The cross section of data, advocacy and legislation in the fight to elevate Louisiana women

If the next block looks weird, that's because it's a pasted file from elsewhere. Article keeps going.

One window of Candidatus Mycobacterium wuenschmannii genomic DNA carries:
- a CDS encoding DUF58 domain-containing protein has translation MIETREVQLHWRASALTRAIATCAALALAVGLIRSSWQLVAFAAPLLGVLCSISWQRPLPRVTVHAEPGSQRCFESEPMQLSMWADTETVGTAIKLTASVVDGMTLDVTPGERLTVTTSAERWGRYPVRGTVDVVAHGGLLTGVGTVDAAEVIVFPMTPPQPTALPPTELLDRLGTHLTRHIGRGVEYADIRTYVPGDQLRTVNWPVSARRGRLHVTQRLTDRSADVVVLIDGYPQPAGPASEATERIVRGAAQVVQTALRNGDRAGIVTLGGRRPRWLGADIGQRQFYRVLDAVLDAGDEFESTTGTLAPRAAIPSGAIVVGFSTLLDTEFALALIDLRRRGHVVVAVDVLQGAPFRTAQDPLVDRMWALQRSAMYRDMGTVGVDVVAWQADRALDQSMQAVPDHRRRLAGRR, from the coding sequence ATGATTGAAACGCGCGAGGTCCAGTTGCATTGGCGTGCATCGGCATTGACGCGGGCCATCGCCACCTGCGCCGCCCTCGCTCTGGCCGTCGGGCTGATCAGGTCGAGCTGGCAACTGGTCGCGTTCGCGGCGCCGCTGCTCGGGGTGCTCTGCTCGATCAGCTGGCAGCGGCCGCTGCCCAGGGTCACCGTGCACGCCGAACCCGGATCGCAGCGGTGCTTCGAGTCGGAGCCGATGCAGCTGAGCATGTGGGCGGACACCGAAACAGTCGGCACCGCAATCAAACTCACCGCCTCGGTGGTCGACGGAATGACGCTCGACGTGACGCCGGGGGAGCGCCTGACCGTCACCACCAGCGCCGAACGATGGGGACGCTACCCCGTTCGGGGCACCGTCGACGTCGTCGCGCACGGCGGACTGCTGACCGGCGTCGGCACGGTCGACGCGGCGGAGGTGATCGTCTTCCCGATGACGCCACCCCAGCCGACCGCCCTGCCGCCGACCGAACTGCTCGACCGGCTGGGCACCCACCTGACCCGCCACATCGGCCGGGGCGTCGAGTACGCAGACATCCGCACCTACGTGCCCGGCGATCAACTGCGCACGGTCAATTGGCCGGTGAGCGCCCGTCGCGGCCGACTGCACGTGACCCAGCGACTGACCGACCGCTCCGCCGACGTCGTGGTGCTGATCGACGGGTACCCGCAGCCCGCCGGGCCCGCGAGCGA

The Cross Section of Data, Advocacy and Legislation in the Fight to Elevate Louisiana Women. According to the Louisiana Women’s Policy and Research Commission’s (LWPRC) most recent report, The Status of Women in Louisiana 1st Edition 2020, Louisiana is at the “top of all the bad lists and the bottom of all the good lists.” The Institute for Women’s Policy Research (IWPR) has Louisiana ranked #49 in their Status of Women in States Report. The financial website Wallet Hub, February 2022 report, has ranked Louisiana in the top five worst states for women based two key dimensions, “Women’s Economic & Social Well-Being” and “Women’s Health Care & Safety” with the highest percentage of women in poverty across the country. While the data is clear that women in Louisiana are in need of significant support, the Louisiana legislature voted against the Equal Rights Amendment seven times, is one of only five states without a state-established minimum wage, and passed a watered-down equal pay act in 2013 for state employees only. Civil rights and social justice movements have been successful when data, advocacy, and legislation work together in a coordinated fashion. Elevating the status of women in Louisiana out of last place* can (and should) be considered a ‘movement.’ The purpose of this research is to examine the following: who or what is leading a Louisiana movement to elevate the status of women? In what way is data informing the priorities and actions of our advocacy groups and elected officials?